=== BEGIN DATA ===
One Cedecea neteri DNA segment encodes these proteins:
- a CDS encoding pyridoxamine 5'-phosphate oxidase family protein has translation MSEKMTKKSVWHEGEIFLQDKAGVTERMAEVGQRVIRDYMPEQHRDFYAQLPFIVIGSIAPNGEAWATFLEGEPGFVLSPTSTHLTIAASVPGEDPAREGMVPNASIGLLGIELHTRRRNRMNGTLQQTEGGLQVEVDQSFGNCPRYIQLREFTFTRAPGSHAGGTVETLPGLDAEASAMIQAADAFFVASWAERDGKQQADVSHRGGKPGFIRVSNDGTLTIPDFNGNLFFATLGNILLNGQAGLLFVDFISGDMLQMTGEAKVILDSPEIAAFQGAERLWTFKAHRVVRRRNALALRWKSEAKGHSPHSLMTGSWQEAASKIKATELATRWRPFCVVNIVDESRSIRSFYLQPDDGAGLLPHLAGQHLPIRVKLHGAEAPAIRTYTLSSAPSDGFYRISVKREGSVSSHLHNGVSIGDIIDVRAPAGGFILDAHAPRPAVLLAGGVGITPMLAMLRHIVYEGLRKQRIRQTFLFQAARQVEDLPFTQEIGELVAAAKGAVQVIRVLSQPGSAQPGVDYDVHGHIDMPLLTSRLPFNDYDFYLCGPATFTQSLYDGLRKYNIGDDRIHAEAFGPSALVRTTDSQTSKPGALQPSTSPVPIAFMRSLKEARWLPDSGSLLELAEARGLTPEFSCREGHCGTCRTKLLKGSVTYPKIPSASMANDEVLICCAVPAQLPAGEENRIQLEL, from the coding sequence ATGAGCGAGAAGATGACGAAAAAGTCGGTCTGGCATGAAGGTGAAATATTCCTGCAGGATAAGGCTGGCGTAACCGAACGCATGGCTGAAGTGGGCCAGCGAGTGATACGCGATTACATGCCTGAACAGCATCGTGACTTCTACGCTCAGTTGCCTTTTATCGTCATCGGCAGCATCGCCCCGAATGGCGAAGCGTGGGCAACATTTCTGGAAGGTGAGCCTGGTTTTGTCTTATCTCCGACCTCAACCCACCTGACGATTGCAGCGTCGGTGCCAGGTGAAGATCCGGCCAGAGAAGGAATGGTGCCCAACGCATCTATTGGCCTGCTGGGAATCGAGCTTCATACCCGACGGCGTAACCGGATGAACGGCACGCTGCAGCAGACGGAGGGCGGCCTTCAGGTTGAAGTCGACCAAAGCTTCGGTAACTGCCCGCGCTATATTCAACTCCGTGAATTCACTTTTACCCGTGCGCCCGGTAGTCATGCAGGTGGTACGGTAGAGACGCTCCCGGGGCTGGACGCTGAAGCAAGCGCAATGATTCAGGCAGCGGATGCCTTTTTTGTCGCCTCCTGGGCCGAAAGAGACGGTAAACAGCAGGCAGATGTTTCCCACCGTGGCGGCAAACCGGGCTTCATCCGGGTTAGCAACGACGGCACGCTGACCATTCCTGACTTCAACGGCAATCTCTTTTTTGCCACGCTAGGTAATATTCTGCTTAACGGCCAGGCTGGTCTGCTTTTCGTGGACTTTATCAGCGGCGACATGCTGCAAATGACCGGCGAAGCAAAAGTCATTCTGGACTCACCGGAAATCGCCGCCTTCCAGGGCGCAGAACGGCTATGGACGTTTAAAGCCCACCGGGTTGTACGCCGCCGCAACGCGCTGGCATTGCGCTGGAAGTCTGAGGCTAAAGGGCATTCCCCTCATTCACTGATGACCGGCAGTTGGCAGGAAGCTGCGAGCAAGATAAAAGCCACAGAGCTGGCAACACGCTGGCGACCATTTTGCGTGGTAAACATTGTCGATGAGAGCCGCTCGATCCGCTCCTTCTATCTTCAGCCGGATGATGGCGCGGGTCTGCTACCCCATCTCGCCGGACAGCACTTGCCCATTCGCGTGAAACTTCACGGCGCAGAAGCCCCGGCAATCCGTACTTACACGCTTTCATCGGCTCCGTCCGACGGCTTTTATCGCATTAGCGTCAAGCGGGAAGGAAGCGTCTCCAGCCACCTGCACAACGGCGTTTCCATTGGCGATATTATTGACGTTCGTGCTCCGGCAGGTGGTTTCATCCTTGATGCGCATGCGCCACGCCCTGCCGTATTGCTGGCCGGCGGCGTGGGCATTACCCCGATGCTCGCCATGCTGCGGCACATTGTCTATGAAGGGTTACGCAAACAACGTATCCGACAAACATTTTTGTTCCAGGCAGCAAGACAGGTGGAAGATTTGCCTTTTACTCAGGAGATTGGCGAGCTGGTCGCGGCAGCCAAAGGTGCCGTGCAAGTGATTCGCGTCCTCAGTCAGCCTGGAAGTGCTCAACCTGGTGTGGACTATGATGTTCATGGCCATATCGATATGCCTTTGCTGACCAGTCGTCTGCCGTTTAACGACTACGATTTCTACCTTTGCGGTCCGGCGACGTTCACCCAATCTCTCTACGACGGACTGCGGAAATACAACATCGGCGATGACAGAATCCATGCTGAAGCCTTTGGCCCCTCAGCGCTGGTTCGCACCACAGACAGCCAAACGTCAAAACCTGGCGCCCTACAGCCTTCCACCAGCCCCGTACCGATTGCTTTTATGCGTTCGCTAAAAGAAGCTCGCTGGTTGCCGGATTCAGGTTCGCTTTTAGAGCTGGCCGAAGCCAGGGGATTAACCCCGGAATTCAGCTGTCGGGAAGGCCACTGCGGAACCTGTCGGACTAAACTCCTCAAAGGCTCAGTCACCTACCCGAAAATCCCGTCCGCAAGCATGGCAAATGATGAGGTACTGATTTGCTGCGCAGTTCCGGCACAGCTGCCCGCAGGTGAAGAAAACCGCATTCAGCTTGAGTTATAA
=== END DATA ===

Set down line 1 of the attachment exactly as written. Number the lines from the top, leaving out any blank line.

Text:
One Cedecea neteri DNA segment encodes these proteins: